Which includes a reference to Thorstein Veblen, the progenitor of the idea of conspicuous consumption, as well as conspicuous leisure. Veblen is, I think, an important figure in the history of American thought. I’ve posted several quotes from him on this blog, which you can find simply by searching his name in the search bar above.

If you find typos in this document, I would appreciate a notification. And, as always, if you find this material useful in your practice, I would be grateful to hear what you think of it. I seek your peer review.

Common Errors in English Usage: God, god (n)

Here, once again informed by Paul Brians’ book Common Errors in English Usage, is a worksheet on knowing when to capitalize the noun god and when not to. This is a full-page worksheet with a short, informative reading and ten modified cloze exercises.

If you find typos in this document, I would appreciate a notification. And, as always, if you find this material useful in your practice, I would be grateful to hear what you think of it. I seek your peer review.


“Summerhill: A private English boarding school founded in 1921 by A.S. Neill to implement his belief in the value of eliminating all compulsion from children’s lives. The school was initially opened under a different name in Germany in 1921; in 1923, the school moved to a house called Summerhill in Lyme Regis in the south of England, where it enrolled five pupils. Enrollment was never more than a few dozen students, but the school gained an international reputation because of its radical belief in children’s freedom and Neill’s widely read publications. His book Summerhill was a bestseller in the United States in the 1960s and became required reading in hundreds of universities. Neill was a spokesman for the most permissive wing of the progressive education movement, proposing that children should be free to decide how to live, what to learn, and whether they wanted to learn. Neill believed that ‘the function of the child is to live his own life—not the life that his anxious parents think he should live, nor a life according to the purpose of the educator who thinks he knows best.’”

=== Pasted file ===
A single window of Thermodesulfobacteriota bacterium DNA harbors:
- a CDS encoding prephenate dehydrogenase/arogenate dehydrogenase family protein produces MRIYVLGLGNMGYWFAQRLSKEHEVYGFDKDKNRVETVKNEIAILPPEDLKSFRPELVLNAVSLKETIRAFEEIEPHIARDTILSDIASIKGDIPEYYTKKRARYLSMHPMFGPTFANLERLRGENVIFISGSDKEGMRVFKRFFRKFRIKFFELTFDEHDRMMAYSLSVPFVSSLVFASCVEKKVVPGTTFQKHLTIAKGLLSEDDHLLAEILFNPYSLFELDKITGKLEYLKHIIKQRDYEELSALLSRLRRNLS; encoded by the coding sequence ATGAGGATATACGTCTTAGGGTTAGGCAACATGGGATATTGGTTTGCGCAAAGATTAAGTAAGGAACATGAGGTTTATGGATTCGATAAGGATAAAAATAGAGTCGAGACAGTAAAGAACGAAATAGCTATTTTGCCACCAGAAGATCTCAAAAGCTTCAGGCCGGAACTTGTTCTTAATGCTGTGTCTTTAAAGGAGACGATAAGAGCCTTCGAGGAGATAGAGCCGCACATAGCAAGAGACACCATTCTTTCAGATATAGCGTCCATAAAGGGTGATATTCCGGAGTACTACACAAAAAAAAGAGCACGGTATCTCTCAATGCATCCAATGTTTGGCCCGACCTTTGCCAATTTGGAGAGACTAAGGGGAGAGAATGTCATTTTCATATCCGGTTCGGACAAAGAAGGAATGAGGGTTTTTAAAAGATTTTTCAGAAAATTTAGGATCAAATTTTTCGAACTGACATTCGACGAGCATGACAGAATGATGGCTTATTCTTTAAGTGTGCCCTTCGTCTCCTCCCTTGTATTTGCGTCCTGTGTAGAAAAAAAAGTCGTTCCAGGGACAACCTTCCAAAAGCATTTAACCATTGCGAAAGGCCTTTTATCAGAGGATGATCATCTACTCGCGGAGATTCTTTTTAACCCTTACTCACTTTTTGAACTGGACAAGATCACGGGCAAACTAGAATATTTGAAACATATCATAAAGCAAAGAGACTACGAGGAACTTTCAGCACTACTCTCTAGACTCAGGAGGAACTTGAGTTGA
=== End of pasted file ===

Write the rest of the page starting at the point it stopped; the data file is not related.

Excerpted from: Ravitch, Diane. EdSpeak: A Glossary of Education Terms, Phrases, Buzzwords, and Jargon. Alexandria, VA: ASCD, 2007.


Here is a reading on anarchism along with its accompanying vocabulary-building and comprehension worksheet.

This is a relatively short reading, but nonetheless a good general introduction to anarchist philosophy. It also effectively introduces some key figures in the history of anarchism, and allows that this was a political movement that often used violence as a means to achieve its ends. Because many of the teenagers I have served over the years have been what I guess I would call “natural anarchists,” certain students in my classes have taken a relatively high interest in this material.

If you find typos in these documents, I would appreciate a notification. And, as always, if you find this material useful in your practice, I would be grateful to hear what you think of it. I seek your peer review.